Stepping back and adjusting my critical monocle a bit, it also occurs to me that perhaps it’s precisely someone like JS who could frame a conference talk so casually. Some might imagine JS, having earned his ‘ambassadorship’ along with such financial success from some arguably “complicating” books used ubiquitously on CELTA courses, hopping around the ELT globe floating these “suggestions” and wielding words of wisdom but NOT, fully, his power and influence to set things to rights more incisively.

That monocle I adjusted isn’t really mine. I borrow it from some of the more seriouser folks in my PLN for whom JS represents an ‘old guard’ of ELT which shares the blame for its sorry state. They aren’t satisfied with the suggestion givers. Geoffrey Jordan, mentioned above, being perhaps the most conspicuous among them. Is everything political? I’d say basically yes – I think there’s politics in/of everything, but…I move in and out of thinking in political terms when it comes to ELT issues – for better or for worse, in all honesty, I’m not very consistent with it. But this also was a thing that came up in my head as I listened to ‘Ambassador Scrivener’!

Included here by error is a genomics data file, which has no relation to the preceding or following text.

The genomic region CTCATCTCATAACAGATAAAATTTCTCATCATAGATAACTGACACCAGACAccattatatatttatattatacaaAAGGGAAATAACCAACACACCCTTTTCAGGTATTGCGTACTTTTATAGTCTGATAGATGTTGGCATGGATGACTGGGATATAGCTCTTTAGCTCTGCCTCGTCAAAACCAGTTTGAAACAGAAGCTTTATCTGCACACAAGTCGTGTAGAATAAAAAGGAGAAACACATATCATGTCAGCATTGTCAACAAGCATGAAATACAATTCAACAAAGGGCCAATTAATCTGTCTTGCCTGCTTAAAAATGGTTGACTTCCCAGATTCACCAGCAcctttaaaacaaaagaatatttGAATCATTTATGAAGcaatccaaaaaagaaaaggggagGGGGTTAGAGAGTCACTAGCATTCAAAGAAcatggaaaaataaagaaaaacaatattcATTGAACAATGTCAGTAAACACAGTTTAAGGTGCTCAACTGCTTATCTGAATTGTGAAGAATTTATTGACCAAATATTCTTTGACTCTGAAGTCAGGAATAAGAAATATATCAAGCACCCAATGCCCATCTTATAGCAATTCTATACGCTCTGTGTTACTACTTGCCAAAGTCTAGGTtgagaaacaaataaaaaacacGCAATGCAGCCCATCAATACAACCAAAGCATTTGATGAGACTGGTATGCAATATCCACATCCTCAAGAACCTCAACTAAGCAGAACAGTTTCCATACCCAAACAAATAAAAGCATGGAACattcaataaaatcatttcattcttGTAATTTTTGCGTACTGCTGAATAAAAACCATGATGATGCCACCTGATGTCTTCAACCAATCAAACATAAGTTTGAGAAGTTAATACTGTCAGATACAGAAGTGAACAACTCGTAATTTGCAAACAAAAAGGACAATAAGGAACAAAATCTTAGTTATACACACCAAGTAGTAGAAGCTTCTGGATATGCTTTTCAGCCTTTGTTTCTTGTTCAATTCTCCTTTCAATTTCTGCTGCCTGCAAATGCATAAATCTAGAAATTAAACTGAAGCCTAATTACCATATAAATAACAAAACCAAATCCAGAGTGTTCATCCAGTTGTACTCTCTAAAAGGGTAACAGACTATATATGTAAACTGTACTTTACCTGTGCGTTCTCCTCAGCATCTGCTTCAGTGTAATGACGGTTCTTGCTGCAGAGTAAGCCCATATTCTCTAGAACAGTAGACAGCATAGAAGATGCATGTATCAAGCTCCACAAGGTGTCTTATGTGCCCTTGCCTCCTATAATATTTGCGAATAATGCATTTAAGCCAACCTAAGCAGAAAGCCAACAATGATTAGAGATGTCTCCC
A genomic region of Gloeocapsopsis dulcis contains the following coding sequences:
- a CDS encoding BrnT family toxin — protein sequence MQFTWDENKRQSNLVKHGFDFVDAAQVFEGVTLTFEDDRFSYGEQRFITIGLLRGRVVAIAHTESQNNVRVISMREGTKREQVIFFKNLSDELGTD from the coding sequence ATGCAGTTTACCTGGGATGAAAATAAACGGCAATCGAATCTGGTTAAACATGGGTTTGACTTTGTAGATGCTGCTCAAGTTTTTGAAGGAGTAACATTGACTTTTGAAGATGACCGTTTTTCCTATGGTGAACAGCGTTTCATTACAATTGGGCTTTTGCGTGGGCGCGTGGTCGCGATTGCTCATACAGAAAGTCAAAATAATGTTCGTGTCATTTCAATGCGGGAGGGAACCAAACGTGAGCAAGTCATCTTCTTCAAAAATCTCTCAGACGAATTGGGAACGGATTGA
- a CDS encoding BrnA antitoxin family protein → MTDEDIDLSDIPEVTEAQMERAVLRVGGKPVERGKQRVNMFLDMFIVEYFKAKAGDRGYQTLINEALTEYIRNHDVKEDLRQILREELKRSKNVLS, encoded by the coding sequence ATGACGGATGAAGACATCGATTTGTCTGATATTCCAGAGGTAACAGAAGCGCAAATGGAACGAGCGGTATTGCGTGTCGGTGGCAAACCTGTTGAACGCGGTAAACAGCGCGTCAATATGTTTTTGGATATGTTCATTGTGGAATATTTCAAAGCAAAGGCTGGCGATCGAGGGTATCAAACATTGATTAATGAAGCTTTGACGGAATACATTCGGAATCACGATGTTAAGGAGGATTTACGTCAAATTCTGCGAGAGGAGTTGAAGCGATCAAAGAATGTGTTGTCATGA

For the record, I am and have always been a huge fan of JS’s stuff: Learning Teaching holds up better than most ELT methodology books and don’t think it’s necessarily ‘complicating’. From the very title of it onwards, yes. And here’s the kicker: since at least the 3rd edition that book has contained one chapter (pretty much at the end, called ‘The pack of cards’) that is pretty much a 52-item list of really good “naive seeds”. So he’s been practicing what he’s preaching here for a while. That section has become by far my favorite and most-used part of a book I’ve gotten a LOT of mileage out of since I met it on my own CELTA in 2005 (the other part of the book I’ve used most: the DVD!).

pack

There’s also a number of his presentations I’ve seen at TESOLs that are sincerely memorable. I can quote from ‘hyperlink heroin‘ to this day and think about how dynamic it was when I’m prepping for any talk. And there’s the Demand High idea(s), which I have found very helpful for my development.

Okay, moving on to the idea that we over-complicate things in ITT, um…yes. Yes. Yes. Let’s keep listening then…

The way CELTA and other ITT courses tend to be delivered, JS says, “weighs people down” by trainers bringing so much of “other people’s expertise, and knowledge, and good practice and everything on [their] shoulders…”.